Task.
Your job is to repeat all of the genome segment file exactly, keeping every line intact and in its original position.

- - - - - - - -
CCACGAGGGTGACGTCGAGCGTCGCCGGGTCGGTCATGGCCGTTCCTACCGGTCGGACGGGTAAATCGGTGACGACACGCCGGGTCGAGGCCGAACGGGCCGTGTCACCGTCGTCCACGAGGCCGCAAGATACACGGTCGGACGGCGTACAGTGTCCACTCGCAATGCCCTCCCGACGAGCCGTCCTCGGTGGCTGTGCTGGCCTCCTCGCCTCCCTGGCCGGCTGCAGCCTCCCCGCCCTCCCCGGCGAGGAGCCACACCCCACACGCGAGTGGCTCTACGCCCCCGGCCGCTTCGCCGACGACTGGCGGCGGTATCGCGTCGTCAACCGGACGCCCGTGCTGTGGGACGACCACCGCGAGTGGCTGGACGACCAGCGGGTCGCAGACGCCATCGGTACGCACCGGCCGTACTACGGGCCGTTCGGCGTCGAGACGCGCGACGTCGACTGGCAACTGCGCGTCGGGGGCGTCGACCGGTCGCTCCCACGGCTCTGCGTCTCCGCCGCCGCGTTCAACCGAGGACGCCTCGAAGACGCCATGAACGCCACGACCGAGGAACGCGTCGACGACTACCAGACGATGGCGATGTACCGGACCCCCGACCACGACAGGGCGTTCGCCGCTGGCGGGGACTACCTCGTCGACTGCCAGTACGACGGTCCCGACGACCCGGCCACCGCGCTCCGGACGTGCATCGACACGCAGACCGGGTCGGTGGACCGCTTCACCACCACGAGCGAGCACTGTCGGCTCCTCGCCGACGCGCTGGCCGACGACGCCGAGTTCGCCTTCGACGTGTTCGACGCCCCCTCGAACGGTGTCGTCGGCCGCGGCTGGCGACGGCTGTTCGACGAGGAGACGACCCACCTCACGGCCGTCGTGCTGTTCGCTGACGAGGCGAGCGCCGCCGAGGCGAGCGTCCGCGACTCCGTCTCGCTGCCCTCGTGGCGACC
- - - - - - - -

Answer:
CCACGAGGGTGACGTCGAGCGTCGCCGGGTCGGTCATGGCCGTTCCTACCGGTCGGACGGGTAAATCGGTGACGACACGCCGGGTCGAGGCCGAACGGGCCGTGTCACCGTCGTCCACGAGGCCGCAAGATACACGGTCGGACGGCGTACAGTGTCCACTCGCAATGCCCTCCCGACGAGCCGTCCTCGGTGGCTGTGCTGGCCTCCTCGCCTCCCTGGCCGGCTGCAGCCTCCCCGCCCTCCCCGGCGAGGAGCCACACCCCACACGCGAGTGGCTCTACGCCCCCGGCCGCTTCGCCGACGACTGGCGGCGGTATCGCGTCGTCAACCGGACGCCCGTGCTGTGGGACGACCACCGCGAGTGGCTGGACGACCAGCGGGTCGCAGACGCCATCGGTACGCACCGGCCGTACTACGGGCCGTTCGGCGTCGAGACGCGCGACGTCGACTGGCAACTGCGCGTCGGGGGCGTCGACCGGTCGCTCCCACGGCTCTGCGTCTCCGCCGCCGCGTTCAACCGAGGACGCCTCGAAGACGCCATGAACGCCACGACCGAGGAACGCGTCGACGACTACCAGACGATGGCGATGTACCGGACCCCCGACCACGACAGGGCGTTCGCCGCTGGCGGGGACTACCTCGTCGACTGCCAGTACGACGGTCCCGACGACCCGGCCACCGCGCTCCGGACGTGCATCGACACGCAGACCGGGTCGGTGGACCGCTTCACCACCACGAGCGAGCACTGTCGGCTCCTCGCCGACGCGCTGGCCGACGACGCCGAGTTCGCCTTCGACGTGTTCGACGCCCCCTCGAACGGTGTCGTCGGCCGCGGCTGGCGACGGCTGTTCGACGAGGAGACGACCCACCTCACGGCCGTCGTGCTGTTCGCTGACGAGGCGAGCGCCGCCGAGGCGAGCGTCCGCGACTCCGTCTCGCTGCCCTCGTGGCGACC